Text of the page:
doi:10.1186/1471-2334-1-22
PMCID: PMC60655  PMID: 11737868
4.  Frequency of tuberculous and non-tuberculous mycobacteria in HIV infected patients from Bogota, Colombia 
Background
The prevalence of infections by Mycobacterium tuberculosis and non-tuberculous Mycobacterium species in the HIV-infected patient population in Colombia was uncertain despite some pilot studies. We determined the frequency of isolation of Mycobacterium tuberculosis and of non-tuberculous Mycobacterium species in diverse body fluids of HIV-infected patients in Bogota, Colombia.
Methods
Patients who attended the three major HIV/AIDS healthcare centres in Bogota were prospectively studied over a six month period. A total of 286 patients were enrolled, 20% of them were hospitalized at some point during the study. Sixty four percent (64%) were classified as stage C, 25% as stage B, and 11% as stage A (CDC staging system, 1993). A total of 1,622 clinical samples (mostly paired samples of blood, sputum, stool, and urine) were processed for acid-fast bacilli (AFB) stain and culture.
Results
Overall 43 of 1,622 cultures (2.6%) were positive for mycobacteria. Twenty-two sputum samples were positive. Four patients were diagnosed with M. tuberculosis (1.4%). All isolates of M. tuberculosis were sensitive to common anti-tuberculous drugs. M. avium was isolated in thirteen patients (4.5%), but only in three of them the cultures originated from blood. The other isolates were obtained from stool, urine or sputum samples. In three cases, direct AFB smears of blood were positive. Two patients presented simultaneously with M. tuberculosis and M. avium.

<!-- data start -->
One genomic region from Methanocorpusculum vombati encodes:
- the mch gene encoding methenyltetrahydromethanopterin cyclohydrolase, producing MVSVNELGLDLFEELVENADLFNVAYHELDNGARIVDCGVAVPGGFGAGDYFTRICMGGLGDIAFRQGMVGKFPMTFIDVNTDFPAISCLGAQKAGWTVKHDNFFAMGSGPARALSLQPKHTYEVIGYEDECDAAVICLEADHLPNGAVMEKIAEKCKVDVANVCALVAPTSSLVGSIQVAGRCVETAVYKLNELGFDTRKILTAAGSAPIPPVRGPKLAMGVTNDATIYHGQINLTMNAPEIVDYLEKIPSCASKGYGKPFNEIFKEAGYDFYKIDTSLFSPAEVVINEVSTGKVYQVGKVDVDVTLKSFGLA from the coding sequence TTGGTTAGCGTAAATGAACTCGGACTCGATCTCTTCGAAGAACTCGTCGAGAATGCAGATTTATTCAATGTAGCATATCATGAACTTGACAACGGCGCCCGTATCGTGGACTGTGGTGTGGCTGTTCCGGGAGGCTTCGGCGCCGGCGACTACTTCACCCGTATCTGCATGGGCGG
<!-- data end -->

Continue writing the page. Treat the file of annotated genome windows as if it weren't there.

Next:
Conclusions
Non-tuberculous Mycobacterium infections are frequent in HIV infected patients in Bogota. The diagnostic sensitivity for infection with tuberculous and non-tuberculous mycobacteria can be increased when diverse body fluids are processed from each patient.
doi:10.1186/1471-2334-1-21
PMCID: PMC60001  PMID: 11722797
5.  Blood borne transit of CJD from brain to gut at early stages of infection 
Background
In Creutzfeldt-Jakob disease (CJD) and other related transmissible spongiform encephalopathies it is critical to understand the various pathways by which the infectious agent spreads to different organs.
Methods
We injected a CJD agent into mice, either intracerebrally (ic) or intraperitoneally (ip) and monitored the progressive appearance of abnormal PrP in peripheral tissues over time.
Results
Abnormal PrP was detected in lymphoreticular tissues of the gastrointestinal tract as early as 28 to 32 days after infection by both routes. This change persisted until the terminal stages of disease. In contrast, abnormal PrP was not detected in brain or spinal cord until 80 to 120 days after ic inoculation, or until 170 days after ip inoculation.
Conclusions